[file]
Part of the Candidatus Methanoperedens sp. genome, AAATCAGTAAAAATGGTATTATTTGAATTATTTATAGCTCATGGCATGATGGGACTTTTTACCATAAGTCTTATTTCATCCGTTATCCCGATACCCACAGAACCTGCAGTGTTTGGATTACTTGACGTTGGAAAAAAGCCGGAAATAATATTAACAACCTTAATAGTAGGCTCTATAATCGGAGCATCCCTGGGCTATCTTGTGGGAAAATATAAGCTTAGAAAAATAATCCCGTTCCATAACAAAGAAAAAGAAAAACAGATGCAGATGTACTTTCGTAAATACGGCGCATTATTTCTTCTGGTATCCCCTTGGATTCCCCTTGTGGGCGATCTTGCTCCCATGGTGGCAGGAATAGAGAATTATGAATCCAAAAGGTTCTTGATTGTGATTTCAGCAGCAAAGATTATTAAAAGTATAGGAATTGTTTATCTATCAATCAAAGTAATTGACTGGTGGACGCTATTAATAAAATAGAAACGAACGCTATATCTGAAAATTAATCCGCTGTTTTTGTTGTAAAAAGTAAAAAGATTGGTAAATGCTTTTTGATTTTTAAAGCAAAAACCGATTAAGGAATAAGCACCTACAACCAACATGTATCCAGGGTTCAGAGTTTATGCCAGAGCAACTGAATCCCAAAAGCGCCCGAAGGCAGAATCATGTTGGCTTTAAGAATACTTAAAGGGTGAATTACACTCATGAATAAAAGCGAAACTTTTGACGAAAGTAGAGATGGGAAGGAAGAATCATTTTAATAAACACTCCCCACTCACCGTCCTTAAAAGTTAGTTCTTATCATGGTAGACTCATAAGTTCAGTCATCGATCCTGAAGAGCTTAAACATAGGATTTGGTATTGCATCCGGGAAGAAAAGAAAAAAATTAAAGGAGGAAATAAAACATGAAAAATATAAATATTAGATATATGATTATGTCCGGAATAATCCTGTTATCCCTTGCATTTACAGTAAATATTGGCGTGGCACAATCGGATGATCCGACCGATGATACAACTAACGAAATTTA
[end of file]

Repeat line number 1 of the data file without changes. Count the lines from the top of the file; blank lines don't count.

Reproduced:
Part of the Candidatus Methanoperedens sp. genome, AAATCAGTAAAAATGGTATTATTTGAATTATTTATAGCTCATGGCATGATGGGACTTTTTACCATAAGTCTTATTTCATCCGTTATCCCGATACCCACAGAACCTGCAGTGTTTGGATTACTTGACGTTGGAAAAAAGCCGGAAATAATATTAACAACCTTAATAGTAGGCTCTATAATCGGAGCATCCCTGGGCTATCTTGTGGGAAAATATAAGCTTAGAAAAATAATCCCGTTCCATAACAAAGAAAAAGAAAAACAGATGCAGATGTACTTTCGTAAATACGGCGCATTATTTCTTCTGGTATCCCCTTGGATTCCCCTTGTGGGCGATCTTGCTCCCATGGTGGCAGGAATAGAGAATTATGAATCCAAAAGGTTCTTGATTGTGATTTCAGCAGCAAAGATTATTAAAAGTATAGGAATTGTTTATCTATCAATCAAAGTAATTGACTGGTGGACGCTATTAATAAAATAGAAACGAACGCTATATCTGAAAATTAATCCGCTGTTTTTGTTGTAAAAAGTAAAAAGATTGGTAAATGCTTTTTGATTTTTAAAGCAAAAACCGATTAAGGAATAAGCACCTACAACCAACATGTATCCAGGGTTCAGAGTTTATGCCAGAGCAACTGAATCCCAAAAGCGCCCGAAGGCAGAATCATGTTGGCTTTAAGAATACTTAAAGGGTGAATTACACTCATGAATAAAAGCGAAACTTTTGACGAAAGTAGAGATGGGAAGGAAGAATCATTTTAATAAACACTCCCCACTCACCGTCCTTAAAAGTTAGTTCTTATCATGGTAGACTCATAAGTTCAGTCATCGATCCTGAAGAGCTTAAACATAGGATTTGGTATTGCATCCGGGAAGAAAAGAAAAAAATTAAAGGAGGAAATAAAACATGAAAAATATAAATATTAGATATATGATTATGTCCGGAATAATCCTGTTATCCCTTGCATTTACAGTAAATATTGGCGTGGCACAATCGGATGATCCGACCGATGATACAACTAACGAAATTTA